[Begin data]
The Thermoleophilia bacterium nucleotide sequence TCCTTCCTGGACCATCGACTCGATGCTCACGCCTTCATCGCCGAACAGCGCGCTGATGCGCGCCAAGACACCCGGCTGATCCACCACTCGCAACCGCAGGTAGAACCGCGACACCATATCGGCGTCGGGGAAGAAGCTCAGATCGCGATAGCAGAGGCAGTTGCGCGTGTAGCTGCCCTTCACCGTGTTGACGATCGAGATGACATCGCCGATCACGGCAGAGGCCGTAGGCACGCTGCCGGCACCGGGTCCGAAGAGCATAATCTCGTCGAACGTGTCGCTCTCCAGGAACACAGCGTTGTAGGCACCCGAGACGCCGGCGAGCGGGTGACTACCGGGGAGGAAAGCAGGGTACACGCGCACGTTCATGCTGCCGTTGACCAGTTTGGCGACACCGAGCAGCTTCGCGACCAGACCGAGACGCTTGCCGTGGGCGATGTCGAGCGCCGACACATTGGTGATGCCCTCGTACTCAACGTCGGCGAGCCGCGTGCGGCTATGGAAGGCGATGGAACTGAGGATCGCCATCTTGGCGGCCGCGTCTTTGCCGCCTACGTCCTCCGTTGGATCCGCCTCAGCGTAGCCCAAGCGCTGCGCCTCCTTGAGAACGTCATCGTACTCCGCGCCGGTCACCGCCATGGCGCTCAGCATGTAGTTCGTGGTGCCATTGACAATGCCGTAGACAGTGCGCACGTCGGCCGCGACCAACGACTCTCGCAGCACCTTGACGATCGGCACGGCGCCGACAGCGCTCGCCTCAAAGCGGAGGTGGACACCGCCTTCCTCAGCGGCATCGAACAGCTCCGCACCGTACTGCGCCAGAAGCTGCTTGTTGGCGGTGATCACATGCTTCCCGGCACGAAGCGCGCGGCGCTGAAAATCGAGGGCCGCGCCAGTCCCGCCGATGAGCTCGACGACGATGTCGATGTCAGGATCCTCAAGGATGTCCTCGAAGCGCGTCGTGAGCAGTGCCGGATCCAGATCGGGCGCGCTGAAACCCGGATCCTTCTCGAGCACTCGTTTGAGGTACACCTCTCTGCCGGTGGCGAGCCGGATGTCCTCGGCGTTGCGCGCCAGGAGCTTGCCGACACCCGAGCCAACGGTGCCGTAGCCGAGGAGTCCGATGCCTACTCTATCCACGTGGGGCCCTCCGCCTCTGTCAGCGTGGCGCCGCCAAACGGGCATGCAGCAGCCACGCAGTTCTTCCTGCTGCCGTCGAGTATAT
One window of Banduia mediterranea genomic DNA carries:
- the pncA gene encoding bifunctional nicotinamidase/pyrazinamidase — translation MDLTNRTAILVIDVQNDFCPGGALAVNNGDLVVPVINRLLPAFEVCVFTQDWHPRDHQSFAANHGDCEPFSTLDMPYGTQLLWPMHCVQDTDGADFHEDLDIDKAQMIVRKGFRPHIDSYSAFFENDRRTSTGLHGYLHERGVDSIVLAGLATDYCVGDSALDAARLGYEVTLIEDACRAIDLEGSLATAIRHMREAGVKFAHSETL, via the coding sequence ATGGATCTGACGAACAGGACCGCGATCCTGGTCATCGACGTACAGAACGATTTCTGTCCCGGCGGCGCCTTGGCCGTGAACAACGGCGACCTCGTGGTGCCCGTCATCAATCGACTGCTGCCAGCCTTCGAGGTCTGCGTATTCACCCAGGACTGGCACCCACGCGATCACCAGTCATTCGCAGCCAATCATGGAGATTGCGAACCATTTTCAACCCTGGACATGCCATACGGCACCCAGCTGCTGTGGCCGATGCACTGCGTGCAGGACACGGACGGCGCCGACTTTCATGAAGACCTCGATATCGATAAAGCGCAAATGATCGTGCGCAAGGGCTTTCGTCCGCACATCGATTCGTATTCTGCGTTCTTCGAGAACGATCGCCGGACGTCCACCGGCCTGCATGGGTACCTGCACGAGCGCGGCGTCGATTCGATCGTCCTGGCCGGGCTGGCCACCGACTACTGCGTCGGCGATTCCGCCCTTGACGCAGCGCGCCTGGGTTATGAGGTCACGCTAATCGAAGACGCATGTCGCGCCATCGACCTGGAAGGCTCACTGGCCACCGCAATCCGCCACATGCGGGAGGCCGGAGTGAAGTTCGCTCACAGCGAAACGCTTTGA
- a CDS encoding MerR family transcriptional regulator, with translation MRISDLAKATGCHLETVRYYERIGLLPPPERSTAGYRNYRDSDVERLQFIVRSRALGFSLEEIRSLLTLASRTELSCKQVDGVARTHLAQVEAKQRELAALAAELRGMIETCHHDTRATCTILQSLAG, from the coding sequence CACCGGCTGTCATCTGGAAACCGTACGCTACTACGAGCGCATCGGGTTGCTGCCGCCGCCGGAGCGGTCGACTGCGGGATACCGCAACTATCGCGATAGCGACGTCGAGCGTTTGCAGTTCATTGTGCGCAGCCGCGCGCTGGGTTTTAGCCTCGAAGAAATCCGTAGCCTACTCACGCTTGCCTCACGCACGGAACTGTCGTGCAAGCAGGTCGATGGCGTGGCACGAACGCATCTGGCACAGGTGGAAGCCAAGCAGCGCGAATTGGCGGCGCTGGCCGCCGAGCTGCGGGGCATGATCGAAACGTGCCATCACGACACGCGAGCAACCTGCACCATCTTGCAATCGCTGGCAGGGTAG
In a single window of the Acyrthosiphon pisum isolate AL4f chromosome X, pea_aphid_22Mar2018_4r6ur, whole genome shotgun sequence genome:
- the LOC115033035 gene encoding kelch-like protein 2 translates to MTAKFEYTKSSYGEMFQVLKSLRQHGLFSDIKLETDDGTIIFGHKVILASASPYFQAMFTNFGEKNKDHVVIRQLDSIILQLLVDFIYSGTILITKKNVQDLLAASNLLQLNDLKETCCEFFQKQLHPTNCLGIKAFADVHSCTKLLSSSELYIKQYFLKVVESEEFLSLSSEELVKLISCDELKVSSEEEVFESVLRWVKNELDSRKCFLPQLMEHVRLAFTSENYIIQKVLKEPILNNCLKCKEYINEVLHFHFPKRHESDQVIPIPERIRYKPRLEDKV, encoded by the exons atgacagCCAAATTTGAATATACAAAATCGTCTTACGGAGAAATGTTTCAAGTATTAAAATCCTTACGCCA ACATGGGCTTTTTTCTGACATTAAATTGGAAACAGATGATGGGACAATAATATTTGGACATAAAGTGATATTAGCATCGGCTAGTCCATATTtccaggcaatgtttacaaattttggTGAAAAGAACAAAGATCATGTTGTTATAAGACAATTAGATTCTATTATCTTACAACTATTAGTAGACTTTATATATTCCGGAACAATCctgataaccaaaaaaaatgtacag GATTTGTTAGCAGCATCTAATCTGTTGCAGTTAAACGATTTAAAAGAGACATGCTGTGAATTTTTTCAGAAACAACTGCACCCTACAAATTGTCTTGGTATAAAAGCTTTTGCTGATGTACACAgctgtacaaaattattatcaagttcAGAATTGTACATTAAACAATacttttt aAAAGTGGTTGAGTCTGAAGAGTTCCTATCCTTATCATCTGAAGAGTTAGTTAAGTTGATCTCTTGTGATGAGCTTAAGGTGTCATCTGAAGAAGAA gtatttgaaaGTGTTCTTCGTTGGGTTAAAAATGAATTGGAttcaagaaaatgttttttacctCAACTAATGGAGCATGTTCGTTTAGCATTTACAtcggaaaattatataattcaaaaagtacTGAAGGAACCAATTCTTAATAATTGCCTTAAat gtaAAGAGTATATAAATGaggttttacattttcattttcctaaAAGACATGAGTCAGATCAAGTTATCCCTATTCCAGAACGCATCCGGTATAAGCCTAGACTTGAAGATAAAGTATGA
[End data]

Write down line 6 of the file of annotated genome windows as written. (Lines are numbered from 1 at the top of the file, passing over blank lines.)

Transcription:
- the LOC115033035 gene encoding kelch-like protein 2 translates to MTAKFEYTKSSYGEMFQVLKSLRQHGLFSDIKLETDDGTIIFGHKVILASASPYFQAMFTNFGEKNKDHVVIRQLDSIILQLLVDFIYSGTILITKKNVQDLLAASNLLQLNDLKETCCEFFQKQLHPTNCLGIKAFADVHSCTKLLSSSELYIKQYFLKVVESEEFLSLSSEELVKLISCDELKVSSEEEVFESVLRWVKNELDSRKCFLPQLMEHVRLAFTSENYIIQKVLKEPILNNCLKCKEYINEVLHFHFPKRHESDQVIPIPERIRYKPRLEDKV, encoded by the exons atgacagCCAAATTTGAATATACAAAATCGTCTTACGGAGAAATGTTTCAAGTATTAAAATCCTTACGCCA ACATGGGCTTTTTTCTGACATTAAATTGGAAACAGATGATGGGACAATAATATTTGGACATAAAGTGATATTAGCATCGGCTAGTCCATATTtccaggcaatgtttacaaattttggTGAAAAGAACAAAGATCATGTTGTTATAAGACAATTAGATTCTATTATCTTACAACTATTAGTAGACTTTATATATTCCGGAACAATCctgataaccaaaaaaaatgtacag GATTTGTTAGCAGCATCTAATCTGTTGCAGTTAAACGATTTAAAAGAGACATGCTGTGAATTTTTTCAGAAACAACTGCACCCTACAAATTGTCTTGGTATAAAAGCTTTTGCTGATGTACACAgctgtacaaaattattatcaagttcAGAATTGTACATTAAACAATacttttt aAAAGTGGTTGAGTCTGAAGAGTTCCTATCCTTATCATCTGAAGAGTTAGTTAAGTTGATCTCTTGTGATGAGCTTAAGGTGTCATCTGAAGAAGAA gtatttgaaaGTGTTCTTCGTTGGGTTAAAAATGAATTGGAttcaagaaaatgttttttacctCAACTAATGGAGCATGTTCGTTTAGCATTTACAtcggaaaattatataattcaaaaagtacTGAAGGAACCAATTCTTAATAATTGCCTTAAat gtaAAGAGTATATAAATGaggttttacattttcattttcctaaAAGACATGAGTCAGATCAAGTTATCCCTATTCCAGAACGCATCCGGTATAAGCCTAGACTTGAAGATAAAGTATGA